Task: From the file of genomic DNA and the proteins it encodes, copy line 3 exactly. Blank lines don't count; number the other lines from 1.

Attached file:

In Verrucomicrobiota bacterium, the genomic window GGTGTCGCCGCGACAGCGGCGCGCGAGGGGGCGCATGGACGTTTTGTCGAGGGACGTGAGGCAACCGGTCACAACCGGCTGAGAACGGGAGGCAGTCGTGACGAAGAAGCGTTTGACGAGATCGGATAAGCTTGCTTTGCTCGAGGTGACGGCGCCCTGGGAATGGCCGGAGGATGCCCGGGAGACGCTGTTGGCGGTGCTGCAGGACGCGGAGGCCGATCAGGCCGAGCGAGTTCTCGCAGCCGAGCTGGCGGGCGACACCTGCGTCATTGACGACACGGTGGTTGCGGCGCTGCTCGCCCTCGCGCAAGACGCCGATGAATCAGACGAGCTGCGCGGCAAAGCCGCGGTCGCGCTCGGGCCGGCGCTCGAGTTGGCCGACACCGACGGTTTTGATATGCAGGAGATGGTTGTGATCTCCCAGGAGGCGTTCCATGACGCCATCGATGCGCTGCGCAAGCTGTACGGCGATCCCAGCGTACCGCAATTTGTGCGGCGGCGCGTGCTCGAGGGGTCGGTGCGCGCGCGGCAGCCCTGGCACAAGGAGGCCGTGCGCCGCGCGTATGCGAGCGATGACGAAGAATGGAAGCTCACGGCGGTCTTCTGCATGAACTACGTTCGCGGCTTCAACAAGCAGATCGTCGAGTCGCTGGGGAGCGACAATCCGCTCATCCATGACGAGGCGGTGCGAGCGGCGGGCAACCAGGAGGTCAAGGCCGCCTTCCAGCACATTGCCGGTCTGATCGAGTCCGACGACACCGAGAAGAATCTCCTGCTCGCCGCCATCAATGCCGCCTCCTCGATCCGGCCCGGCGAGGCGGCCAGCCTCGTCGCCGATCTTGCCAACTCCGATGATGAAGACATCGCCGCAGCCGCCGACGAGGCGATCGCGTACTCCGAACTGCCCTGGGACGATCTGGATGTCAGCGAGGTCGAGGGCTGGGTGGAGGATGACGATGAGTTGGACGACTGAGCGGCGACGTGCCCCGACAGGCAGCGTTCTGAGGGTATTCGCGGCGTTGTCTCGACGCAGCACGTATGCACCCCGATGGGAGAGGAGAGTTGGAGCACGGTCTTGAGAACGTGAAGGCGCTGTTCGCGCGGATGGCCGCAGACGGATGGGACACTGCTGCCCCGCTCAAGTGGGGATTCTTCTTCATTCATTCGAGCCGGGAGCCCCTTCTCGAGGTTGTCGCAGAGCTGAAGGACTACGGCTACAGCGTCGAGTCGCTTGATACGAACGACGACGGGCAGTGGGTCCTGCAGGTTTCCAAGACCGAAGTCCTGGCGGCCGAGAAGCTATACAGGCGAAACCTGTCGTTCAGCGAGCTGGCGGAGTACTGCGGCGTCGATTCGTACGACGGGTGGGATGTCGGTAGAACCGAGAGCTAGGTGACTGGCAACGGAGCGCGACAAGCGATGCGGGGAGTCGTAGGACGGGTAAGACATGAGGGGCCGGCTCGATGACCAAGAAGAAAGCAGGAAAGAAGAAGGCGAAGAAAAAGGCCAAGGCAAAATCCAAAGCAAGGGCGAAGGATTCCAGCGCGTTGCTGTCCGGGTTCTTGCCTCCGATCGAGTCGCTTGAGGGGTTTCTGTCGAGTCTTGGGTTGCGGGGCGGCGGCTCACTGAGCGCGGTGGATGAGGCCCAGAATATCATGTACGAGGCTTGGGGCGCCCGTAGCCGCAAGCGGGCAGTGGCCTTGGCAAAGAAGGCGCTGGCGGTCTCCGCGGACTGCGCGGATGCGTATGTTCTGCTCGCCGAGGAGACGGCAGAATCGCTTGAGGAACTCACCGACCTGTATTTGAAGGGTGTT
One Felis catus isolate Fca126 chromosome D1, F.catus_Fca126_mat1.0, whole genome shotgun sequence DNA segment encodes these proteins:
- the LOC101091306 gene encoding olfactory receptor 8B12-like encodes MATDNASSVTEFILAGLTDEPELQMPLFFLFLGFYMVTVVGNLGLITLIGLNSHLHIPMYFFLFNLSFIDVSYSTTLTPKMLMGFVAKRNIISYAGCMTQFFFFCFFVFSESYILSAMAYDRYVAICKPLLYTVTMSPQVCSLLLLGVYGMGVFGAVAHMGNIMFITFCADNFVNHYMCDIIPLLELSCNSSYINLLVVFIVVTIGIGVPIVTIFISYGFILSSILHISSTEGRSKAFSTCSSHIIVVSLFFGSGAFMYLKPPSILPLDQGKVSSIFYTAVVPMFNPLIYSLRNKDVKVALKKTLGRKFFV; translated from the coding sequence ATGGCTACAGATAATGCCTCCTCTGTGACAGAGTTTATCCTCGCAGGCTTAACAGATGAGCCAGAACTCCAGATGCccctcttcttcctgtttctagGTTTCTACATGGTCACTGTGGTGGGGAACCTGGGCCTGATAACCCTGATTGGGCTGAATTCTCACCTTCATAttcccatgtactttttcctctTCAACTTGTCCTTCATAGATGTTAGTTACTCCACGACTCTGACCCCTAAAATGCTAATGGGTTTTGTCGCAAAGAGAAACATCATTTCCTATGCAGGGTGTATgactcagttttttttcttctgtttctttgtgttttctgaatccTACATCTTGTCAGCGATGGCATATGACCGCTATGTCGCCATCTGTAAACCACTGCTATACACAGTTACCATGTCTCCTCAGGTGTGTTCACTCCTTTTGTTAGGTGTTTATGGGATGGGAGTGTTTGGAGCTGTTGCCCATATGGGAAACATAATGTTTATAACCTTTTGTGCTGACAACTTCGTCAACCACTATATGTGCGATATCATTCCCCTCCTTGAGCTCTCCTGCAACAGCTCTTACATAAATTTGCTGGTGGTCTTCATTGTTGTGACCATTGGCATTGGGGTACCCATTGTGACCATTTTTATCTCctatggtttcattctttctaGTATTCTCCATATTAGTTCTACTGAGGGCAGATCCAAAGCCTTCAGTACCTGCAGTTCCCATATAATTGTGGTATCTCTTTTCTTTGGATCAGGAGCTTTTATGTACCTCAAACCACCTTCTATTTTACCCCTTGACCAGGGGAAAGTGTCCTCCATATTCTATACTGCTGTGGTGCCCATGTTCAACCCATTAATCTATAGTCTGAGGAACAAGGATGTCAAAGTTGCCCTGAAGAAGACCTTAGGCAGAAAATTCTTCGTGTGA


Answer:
- the LOC101091306 gene encoding olfactory receptor 8B12-like encodes MATDNASSVTEFILAGLTDEPELQMPLFFLFLGFYMVTVVGNLGLITLIGLNSHLHIPMYFFLFNLSFIDVSYSTTLTPKMLMGFVAKRNIISYAGCMTQFFFFCFFVFSESYILSAMAYDRYVAICKPLLYTVTMSPQVCSLLLLGVYGMGVFGAVAHMGNIMFITFCADNFVNHYMCDIIPLLELSCNSSYINLLVVFIVVTIGIGVPIVTIFISYGFILSSILHISSTEGRSKAFSTCSSHIIVVSLFFGSGAFMYLKPPSILPLDQGKVSSIFYTAVVPMFNPLIYSLRNKDVKVALKKTLGRKFFV; translated from the coding sequence ATGGCTACAGATAATGCCTCCTCTGTGACAGAGTTTATCCTCGCAGGCTTAACAGATGAGCCAGAACTCCAGATGCccctcttcttcctgtttctagGTTTCTACATGGTCACTGTGGTGGGGAACCTGGGCCTGATAACCCTGATTGGGCTGAATTCTCACCTTCATAttcccatgtactttttcctctTCAACTTGTCCTTCATAGATGTTAGTTACTCCACGACTCTGACCCCTAAAATGCTAATGGGTTTTGTCGCAAAGAGAAACATCATTTCCTATGCAGGGTGTATgactcagttttttttcttctgtttctttgtgttttctgaatccTACATCTTGTCAGCGATGGCATATGACCGCTATGTCGCCATCTGTAAACCACTGCTATACACAGTTACCATGTCTCCTCAGGTGTGTTCACTCCTTTTGTTAGGTGTTTATGGGATGGGAGTGTTTGGAGCTGTTGCCCATATGGGAAACATAATGTTTATAACCTTTTGTGCTGACAACTTCGTCAACCACTATATGTGCGATATCATTCCCCTCCTTGAGCTCTCCTGCAACAGCTCTTACATAAATTTGCTGGTGGTCTTCATTGTTGTGACCATTGGCATTGGGGTACCCATTGTGACCATTTTTATCTCctatggtttcattctttctaGTATTCTCCATATTAGTTCTACTGAGGGCAGATCCAAAGCCTTCAGTACCTGCAGTTCCCATATAATTGTGGTATCTCTTTTCTTTGGATCAGGAGCTTTTATGTACCTCAAACCACCTTCTATTTTACCCCTTGACCAGGGGAAAGTGTCCTCCATATTCTATACTGCTGTGGTGCCCATGTTCAACCCATTAATCTATAGTCTGAGGAACAAGGATGTCAAAGTTGCCCTGAAGAAGACCTTAGGCAGAAAATTCTTCGTGTGA